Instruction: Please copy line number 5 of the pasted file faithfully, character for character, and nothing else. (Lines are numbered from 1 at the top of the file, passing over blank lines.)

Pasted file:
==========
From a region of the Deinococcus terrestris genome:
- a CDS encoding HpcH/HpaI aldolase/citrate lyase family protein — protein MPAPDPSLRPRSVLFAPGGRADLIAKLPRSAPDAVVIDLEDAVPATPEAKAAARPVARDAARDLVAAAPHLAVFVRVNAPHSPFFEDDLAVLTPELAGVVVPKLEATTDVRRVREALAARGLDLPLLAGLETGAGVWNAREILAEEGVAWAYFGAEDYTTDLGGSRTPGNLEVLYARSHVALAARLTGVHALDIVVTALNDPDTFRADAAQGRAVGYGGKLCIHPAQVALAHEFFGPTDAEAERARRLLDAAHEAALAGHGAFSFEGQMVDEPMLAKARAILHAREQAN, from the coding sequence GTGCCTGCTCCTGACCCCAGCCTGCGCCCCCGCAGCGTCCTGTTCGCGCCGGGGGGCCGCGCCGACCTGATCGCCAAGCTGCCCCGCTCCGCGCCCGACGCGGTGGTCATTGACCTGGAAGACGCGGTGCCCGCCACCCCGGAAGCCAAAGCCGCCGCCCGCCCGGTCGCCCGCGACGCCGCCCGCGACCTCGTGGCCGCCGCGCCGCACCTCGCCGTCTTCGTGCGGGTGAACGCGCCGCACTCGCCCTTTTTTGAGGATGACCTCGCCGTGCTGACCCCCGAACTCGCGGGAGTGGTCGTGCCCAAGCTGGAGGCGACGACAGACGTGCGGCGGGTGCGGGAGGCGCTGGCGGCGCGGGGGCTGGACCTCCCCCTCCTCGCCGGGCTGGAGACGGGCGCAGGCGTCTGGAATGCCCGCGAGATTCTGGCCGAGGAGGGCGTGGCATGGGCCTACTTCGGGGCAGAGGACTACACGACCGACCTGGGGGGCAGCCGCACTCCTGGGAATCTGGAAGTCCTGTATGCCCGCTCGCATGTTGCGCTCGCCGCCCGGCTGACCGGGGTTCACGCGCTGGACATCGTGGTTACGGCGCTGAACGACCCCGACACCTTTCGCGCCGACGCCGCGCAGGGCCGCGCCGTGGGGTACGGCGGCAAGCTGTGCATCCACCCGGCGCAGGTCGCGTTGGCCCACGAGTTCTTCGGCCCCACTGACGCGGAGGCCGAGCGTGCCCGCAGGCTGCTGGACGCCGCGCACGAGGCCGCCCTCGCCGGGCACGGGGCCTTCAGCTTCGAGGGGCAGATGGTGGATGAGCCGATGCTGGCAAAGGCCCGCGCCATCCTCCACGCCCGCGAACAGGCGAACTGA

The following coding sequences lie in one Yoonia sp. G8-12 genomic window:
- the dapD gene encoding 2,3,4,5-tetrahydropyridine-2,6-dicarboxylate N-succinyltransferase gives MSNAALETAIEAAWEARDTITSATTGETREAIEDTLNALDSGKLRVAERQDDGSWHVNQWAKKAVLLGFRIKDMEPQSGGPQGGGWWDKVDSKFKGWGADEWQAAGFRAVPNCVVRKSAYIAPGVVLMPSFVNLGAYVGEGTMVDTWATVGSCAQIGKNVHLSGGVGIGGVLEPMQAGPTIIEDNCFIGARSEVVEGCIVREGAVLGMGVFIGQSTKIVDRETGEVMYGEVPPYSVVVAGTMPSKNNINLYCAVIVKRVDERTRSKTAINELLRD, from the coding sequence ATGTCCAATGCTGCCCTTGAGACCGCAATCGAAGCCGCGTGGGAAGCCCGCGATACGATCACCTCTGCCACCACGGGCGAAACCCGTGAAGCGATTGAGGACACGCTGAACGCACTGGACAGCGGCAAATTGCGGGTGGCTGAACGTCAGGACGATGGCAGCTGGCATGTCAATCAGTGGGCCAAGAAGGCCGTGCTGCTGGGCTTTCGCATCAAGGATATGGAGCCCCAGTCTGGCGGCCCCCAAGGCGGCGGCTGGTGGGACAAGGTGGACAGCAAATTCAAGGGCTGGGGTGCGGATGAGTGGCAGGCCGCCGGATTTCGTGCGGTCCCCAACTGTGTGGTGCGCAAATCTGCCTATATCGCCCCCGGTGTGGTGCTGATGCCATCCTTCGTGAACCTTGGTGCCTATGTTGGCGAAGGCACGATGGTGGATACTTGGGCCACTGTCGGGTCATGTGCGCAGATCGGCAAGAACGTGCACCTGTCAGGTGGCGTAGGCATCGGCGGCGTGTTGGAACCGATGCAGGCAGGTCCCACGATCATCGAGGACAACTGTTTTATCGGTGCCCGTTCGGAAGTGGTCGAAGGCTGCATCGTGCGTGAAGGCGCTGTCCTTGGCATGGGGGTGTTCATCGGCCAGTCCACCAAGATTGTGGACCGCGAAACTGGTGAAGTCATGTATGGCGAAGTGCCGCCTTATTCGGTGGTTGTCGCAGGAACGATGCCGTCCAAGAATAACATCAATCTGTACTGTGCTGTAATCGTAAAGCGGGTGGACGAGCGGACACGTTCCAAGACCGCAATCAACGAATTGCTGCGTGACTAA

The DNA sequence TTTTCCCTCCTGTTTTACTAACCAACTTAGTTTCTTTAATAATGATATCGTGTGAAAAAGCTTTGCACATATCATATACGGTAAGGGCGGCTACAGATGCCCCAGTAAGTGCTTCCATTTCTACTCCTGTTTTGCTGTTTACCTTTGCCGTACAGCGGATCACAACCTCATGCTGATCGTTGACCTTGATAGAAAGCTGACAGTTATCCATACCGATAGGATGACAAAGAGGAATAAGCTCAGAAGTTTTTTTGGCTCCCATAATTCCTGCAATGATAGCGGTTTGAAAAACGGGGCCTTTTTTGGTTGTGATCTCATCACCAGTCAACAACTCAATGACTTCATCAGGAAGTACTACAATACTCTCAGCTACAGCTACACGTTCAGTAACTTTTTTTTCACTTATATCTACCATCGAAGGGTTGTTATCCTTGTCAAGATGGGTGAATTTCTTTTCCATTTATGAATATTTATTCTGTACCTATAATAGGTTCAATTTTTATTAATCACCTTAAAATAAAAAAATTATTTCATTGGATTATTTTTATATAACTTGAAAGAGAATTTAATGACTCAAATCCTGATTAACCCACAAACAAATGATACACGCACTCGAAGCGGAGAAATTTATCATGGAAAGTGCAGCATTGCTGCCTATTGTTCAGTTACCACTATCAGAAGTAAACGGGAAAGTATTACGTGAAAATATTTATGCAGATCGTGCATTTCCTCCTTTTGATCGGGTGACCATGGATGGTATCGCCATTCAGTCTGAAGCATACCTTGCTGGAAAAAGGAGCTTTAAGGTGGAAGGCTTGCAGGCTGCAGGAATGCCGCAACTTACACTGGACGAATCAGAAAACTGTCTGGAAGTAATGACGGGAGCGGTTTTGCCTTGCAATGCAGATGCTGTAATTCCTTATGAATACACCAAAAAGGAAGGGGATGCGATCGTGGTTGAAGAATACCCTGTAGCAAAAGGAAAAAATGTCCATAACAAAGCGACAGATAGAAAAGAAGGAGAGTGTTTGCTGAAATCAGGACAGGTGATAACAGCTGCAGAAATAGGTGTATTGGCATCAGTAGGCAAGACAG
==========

The DNA sequence TTTTCCCTCCTGTTTTACTAACCAACTTAGTTTCTTTAATAATGATATCGTGTGAAAAAGCTTTGCACATATCATATACGGTAAGGGCGGCTACAGATGCCCCAGTAAGTGCTTCCATTTCTACTCCTGTTTTGCTGTTTACCTTTGCCGTACAGCGGATCACAACCTCATGCTGATCGTTGACCTTGATAGAAAGCTGACAGTTATCCATACCGATAGGATGACAAAGAGGAATAAGCTCAGAAGTTTTTTTGGCTCCCATAATTCCTGCAATGATAGCGGTTTGAAAAACGGGGCCTTTTTTGGTTGTGATCTCATCACCAGTCAACAACTCAATGACTTCATCAGGAAGTACTACAATACTCTCAGCTACAGCTACACGTTCAGTAACTTTTTTTTCACTTATATCTACCATCGAAGGGTTGTTATCCTTGTCAAGATGGGTGAATTTCTTTTCCATTTATGAATATTTATTCTGTACCTATAATAGGTTCAATTTTTATTAATCACCTTAAAATAAAAAAATTATTTCATTGGATTATTTTTATATAACTTGAAAGAGAATTTAATGACTCAAATCCTGATTAACCCACAAACAAATGATACACGCACTCGAAGCGGAGAAATTTATCATGGAAAGTGCAGCATTGCTGCCTATTGTTCAGTTACCACTATCAGAAGTAAACGGGAAAGTATTACGTGAAAATATTTATGCAGATCGTGCATTTCCTCCTTTTGATCGGGTGACCATGGATGGTATCGCCATTCAGTCTGAAGCATACCTTGCTGGAAAAAGGAGCTTTAAGGTGGAAGGCTTGCAGGCTGCAGGAATGCCGCAACTTACACTGGACGAATCAGAAAACTGTCTGGAAGTAATGACGGGAGCGGTTTTGCCTTGCAATGCAGATGCTGTAATTCCTTATGAATACACCAAAAAGGAAGGGGATGCGATCGTGGTTGAAGAATACCCTGTAGCAAAAGGAAAAAATGTCCATAACAAAGCGACAGATAGAAAAGAAGGAGAGTGTTTGCTGAAATCAGGACAGGTGATAACAGCTGCAGAAATAGGTGTATTGGCATCAGTAGGCAAGACAG